Friday, July 27, 2018

A Few Last Fleeting Moments of Braga

These are mainly street events that captured our interest as we walked around Braga for three days. In addition to some street performers, there were locals all dressed up and walking around seeing the sights themselves. Then there were the school groups. Lots of them, although I only caught two of them here.

And a couple more performances of interest on stage. The first was dramatic. The second was a musical group.  I loved all the music that was going on.  

That ideal audience member performers appreciate!

I hope you've enjoyed these last scenes of Braga Romana. Which happenings
did you find the most interesting, performances or street scenes?

Monday, July 16, 2018

Braga Romana and Belly Dancing


A popular feature at the Braga Romana Festival is the belly dancing.  Last          
year when we went, we only saw one group                             perform. This year there was another group as well, a pair of dancers and two musicians. The first picture to the left is of the group we saw last year, Radiki, led by a cousin of the fadista (fado singer), Marisa da Rocha, we've been privileged to know. They danced to recorded music. The second picture is of the pair of belly dancers and their two musicians. They first danced solo and then danced together. We didn't see them last year, but then, so much was going on, we may have just missed them. Sadly, we didn't get their names. 

You might wonder at a connection between ancient Rome and belly-dancing. Well, it is thought belly-dancing (sometimes called "torso dancing") originated in Egypt, which was part of the Roman Empire, and spread to places like Turkey and Greece, also part of the Empire. So it merits inclusion in this wonderful festival, both historically, and for its beauty as an art form.  

It has an interesting history as depicting childbirth and being instructive for mothers-to-be rather than the rather provocative associations given it in cafes where patrons tuck money into a dancers bra. Here is a YouTube showing the beauty of this form of dance. This particular group is called Raksat Brazil, and they are performing in Dubai.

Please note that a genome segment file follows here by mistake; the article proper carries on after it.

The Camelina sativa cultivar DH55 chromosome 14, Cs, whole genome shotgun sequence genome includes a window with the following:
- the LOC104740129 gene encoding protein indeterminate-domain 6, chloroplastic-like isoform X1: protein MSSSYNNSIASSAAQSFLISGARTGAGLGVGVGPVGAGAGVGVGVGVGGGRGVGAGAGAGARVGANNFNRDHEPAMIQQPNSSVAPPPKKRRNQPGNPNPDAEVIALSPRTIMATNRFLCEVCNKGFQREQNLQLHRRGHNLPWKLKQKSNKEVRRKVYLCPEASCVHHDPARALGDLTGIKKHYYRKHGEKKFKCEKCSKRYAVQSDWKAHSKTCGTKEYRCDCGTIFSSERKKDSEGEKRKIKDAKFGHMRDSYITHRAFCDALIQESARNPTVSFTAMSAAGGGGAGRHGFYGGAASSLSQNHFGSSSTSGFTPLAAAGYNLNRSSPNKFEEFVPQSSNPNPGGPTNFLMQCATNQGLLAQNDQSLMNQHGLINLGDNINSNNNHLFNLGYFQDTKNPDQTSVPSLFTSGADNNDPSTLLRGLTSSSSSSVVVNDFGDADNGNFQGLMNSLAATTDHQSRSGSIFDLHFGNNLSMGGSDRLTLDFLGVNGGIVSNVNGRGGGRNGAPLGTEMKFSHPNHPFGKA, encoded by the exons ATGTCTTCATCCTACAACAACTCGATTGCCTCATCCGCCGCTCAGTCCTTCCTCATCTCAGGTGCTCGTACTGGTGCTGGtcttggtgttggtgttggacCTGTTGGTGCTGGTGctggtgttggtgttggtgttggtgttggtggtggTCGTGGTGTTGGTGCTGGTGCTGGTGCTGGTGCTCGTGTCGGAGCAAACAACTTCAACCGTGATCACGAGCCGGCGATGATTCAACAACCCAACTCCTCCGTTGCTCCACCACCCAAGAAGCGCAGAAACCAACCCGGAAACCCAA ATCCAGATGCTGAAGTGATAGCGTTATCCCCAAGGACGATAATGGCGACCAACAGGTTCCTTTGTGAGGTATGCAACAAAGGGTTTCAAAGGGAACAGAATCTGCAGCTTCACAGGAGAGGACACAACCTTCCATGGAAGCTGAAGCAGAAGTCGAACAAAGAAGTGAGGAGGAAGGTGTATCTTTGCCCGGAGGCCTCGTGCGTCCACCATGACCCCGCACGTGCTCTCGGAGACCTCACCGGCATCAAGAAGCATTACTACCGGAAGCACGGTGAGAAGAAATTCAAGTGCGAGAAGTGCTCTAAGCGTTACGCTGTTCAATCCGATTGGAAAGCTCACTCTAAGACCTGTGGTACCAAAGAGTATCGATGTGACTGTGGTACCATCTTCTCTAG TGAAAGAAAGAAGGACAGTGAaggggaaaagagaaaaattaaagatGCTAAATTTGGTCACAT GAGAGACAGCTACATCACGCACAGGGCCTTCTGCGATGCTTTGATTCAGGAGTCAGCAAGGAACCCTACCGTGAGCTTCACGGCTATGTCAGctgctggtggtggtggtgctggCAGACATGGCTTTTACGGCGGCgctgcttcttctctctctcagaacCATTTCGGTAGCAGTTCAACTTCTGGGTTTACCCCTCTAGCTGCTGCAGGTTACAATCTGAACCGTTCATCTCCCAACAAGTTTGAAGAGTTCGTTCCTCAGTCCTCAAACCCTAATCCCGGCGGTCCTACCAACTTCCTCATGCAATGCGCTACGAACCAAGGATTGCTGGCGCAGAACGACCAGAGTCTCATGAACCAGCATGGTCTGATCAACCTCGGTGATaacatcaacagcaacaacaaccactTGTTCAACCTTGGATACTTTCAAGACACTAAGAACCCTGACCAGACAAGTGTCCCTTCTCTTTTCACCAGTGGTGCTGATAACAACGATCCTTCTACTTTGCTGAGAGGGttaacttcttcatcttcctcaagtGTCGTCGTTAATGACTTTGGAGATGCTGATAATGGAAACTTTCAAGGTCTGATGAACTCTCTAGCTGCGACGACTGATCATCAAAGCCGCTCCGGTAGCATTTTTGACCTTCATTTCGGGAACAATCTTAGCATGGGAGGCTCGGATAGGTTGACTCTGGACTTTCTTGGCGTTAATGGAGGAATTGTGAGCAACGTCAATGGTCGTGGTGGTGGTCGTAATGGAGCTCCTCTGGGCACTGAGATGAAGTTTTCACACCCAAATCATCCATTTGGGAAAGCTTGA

We were struck by how creative and graceful the performances we saw in Braga were. Enjoy the pictures below — first by Radiki, and then by the paired dancers. Each choreography was so unique, and again, so graceful:

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And then the other stage. 
First the lady in blue: 

Then the lady in red:

Then the two together:

 Don't you just love the costumes? And the use of the scarves?

Have you ever seen belly dancing? Do you enjoy dance performances? Modern? Ballet? Bollywood or the old Hollywood musicals? Hip Hop? Have you ever taken special dance lessons?

Wednesday, July 4, 2018

Roman Dancing Maidens at Braga Romana

As I mentioned in the earlier post about the military camp enactment, there were many performances going on all over the historic district (the main tourist center) in Braga. Many of them were dance performances. We especially liked this one: a beautifully choreographed dance in several sequences by four "Roman" maidens.

The dancing was accompanied by haunting music performed by three musicians who sang and played special instruments. The group's name is Dorahoag, and here is a YouTube site where you can hear the three men of the group play a very similar sounding piece of music. They create their own music in fusion with other music. Really wonderful.

Here you see two of the men from Dorahoag with a woman who is playing an instrument that — sadly — I can't name:

And then the marvelous dancers! You can see such grace in all their movements:

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There were other dance performances by belly dancers, which I will share in a later post.

How about you? Do you like dance performances? Do you like music that fuses more than one genre? What is your favorite music?